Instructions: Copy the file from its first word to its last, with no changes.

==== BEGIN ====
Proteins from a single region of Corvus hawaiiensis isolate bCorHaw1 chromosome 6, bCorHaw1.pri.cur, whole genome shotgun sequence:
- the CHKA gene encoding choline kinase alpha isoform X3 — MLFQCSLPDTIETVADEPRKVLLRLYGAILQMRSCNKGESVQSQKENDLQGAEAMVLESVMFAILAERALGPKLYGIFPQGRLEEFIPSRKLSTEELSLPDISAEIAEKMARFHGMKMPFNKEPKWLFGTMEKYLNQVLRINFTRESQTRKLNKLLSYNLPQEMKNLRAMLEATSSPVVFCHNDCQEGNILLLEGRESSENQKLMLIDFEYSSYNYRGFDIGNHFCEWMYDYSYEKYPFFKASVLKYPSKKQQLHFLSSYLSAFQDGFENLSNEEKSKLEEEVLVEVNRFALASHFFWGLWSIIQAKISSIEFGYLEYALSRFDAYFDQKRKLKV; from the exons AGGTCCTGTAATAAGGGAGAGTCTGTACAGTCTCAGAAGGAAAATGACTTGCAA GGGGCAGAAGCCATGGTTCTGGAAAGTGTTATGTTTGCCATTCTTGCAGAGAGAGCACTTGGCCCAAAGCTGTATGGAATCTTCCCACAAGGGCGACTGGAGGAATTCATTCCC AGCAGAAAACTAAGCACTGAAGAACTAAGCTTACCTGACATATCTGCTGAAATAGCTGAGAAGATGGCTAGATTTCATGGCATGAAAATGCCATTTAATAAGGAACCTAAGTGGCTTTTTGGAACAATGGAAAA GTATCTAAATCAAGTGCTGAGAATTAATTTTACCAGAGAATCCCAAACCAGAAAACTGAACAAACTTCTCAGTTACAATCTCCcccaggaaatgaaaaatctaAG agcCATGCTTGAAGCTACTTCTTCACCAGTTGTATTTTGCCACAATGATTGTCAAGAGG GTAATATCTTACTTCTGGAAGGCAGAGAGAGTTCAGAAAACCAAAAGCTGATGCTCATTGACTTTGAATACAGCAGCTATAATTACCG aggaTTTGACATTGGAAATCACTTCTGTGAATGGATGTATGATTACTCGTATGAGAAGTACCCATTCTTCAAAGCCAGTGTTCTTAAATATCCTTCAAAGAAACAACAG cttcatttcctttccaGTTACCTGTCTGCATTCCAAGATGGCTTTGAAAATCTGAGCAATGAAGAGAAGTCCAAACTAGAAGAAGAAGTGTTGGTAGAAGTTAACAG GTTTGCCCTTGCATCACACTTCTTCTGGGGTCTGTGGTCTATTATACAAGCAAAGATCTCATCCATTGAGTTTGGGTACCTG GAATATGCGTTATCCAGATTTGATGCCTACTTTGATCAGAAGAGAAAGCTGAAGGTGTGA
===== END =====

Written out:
Proteins from a single region of Corvus hawaiiensis isolate bCorHaw1 chromosome 6, bCorHaw1.pri.cur, whole genome shotgun sequence:
- the CHKA gene encoding choline kinase alpha isoform X3 — MLFQCSLPDTIETVADEPRKVLLRLYGAILQMRSCNKGESVQSQKENDLQGAEAMVLESVMFAILAERALGPKLYGIFPQGRLEEFIPSRKLSTEELSLPDISAEIAEKMARFHGMKMPFNKEPKWLFGTMEKYLNQVLRINFTRESQTRKLNKLLSYNLPQEMKNLRAMLEATSSPVVFCHNDCQEGNILLLEGRESSENQKLMLIDFEYSSYNYRGFDIGNHFCEWMYDYSYEKYPFFKASVLKYPSKKQQLHFLSSYLSAFQDGFENLSNEEKSKLEEEVLVEVNRFALASHFFWGLWSIIQAKISSIEFGYLEYALSRFDAYFDQKRKLKV; from the exons AGGTCCTGTAATAAGGGAGAGTCTGTACAGTCTCAGAAGGAAAATGACTTGCAA GGGGCAGAAGCCATGGTTCTGGAAAGTGTTATGTTTGCCATTCTTGCAGAGAGAGCACTTGGCCCAAAGCTGTATGGAATCTTCCCACAAGGGCGACTGGAGGAATTCATTCCC AGCAGAAAACTAAGCACTGAAGAACTAAGCTTACCTGACATATCTGCTGAAATAGCTGAGAAGATGGCTAGATTTCATGGCATGAAAATGCCATTTAATAAGGAACCTAAGTGGCTTTTTGGAACAATGGAAAA GTATCTAAATCAAGTGCTGAGAATTAATTTTACCAGAGAATCCCAAACCAGAAAACTGAACAAACTTCTCAGTTACAATCTCCcccaggaaatgaaaaatctaAG agcCATGCTTGAAGCTACTTCTTCACCAGTTGTATTTTGCCACAATGATTGTCAAGAGG GTAATATCTTACTTCTGGAAGGCAGAGAGAGTTCAGAAAACCAAAAGCTGATGCTCATTGACTTTGAATACAGCAGCTATAATTACCG aggaTTTGACATTGGAAATCACTTCTGTGAATGGATGTATGATTACTCGTATGAGAAGTACCCATTCTTCAAAGCCAGTGTTCTTAAATATCCTTCAAAGAAACAACAG cttcatttcctttccaGTTACCTGTCTGCATTCCAAGATGGCTTTGAAAATCTGAGCAATGAAGAGAAGTCCAAACTAGAAGAAGAAGTGTTGGTAGAAGTTAACAG GTTTGCCCTTGCATCACACTTCTTCTGGGGTCTGTGGTCTATTATACAAGCAAAGATCTCATCCATTGAGTTTGGGTACCTG GAATATGCGTTATCCAGATTTGATGCCTACTTTGATCAGAAGAGAAAGCTGAAGGTGTGA